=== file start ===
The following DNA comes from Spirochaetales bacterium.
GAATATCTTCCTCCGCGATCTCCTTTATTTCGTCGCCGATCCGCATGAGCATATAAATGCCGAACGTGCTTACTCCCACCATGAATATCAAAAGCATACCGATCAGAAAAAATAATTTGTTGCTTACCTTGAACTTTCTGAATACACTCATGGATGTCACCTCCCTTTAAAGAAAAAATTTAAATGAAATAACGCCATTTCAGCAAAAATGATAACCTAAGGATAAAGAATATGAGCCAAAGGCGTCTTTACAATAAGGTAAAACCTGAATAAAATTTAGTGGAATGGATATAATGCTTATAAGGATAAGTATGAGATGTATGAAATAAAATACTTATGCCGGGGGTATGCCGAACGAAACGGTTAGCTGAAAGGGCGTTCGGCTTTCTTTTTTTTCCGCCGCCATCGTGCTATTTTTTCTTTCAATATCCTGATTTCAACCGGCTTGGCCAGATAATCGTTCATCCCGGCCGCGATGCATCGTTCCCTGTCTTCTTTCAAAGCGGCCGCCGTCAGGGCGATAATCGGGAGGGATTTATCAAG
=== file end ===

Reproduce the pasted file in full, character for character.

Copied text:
The following DNA comes from Spirochaetales bacterium.
GAATATCTTCCTCCGCGATCTCCTTTATTTCGTCGCCGATCCGCATGAGCATATAAATGCCGAACGTGCTTACTCCCACCATGAATATCAAAAGCATACCGATCAGAAAAAATAATTTGTTGCTTACCTTGAACTTTCTGAATACACTCATGGATGTCACCTCCCTTTAAAGAAAAAATTTAAATGAAATAACGCCATTTCAGCAAAAATGATAACCTAAGGATAAAGAATATGAGCCAAAGGCGTCTTTACAATAAGGTAAAACCTGAATAAAATTTAGTGGAATGGATATAATGCTTATAAGGATAAGTATGAGATGTATGAAATAAAATACTTATGCCGGGGGTATGCCGAACGAAACGGTTAGCTGAAAGGGCGTTCGGCTTTCTTTTTTTTCCGCCGCCATCGTGCTATTTTTTCTTTCAATATCCTGATTTCAACCGGCTTGGCCAGATAATCGTTCATCCCGGCCGCGATGCATCGTTCCCTGTCTTCTTTCAAAGCGGCCGCCGTCAGGGCGATAATCGGGAGGGATTTATCAAG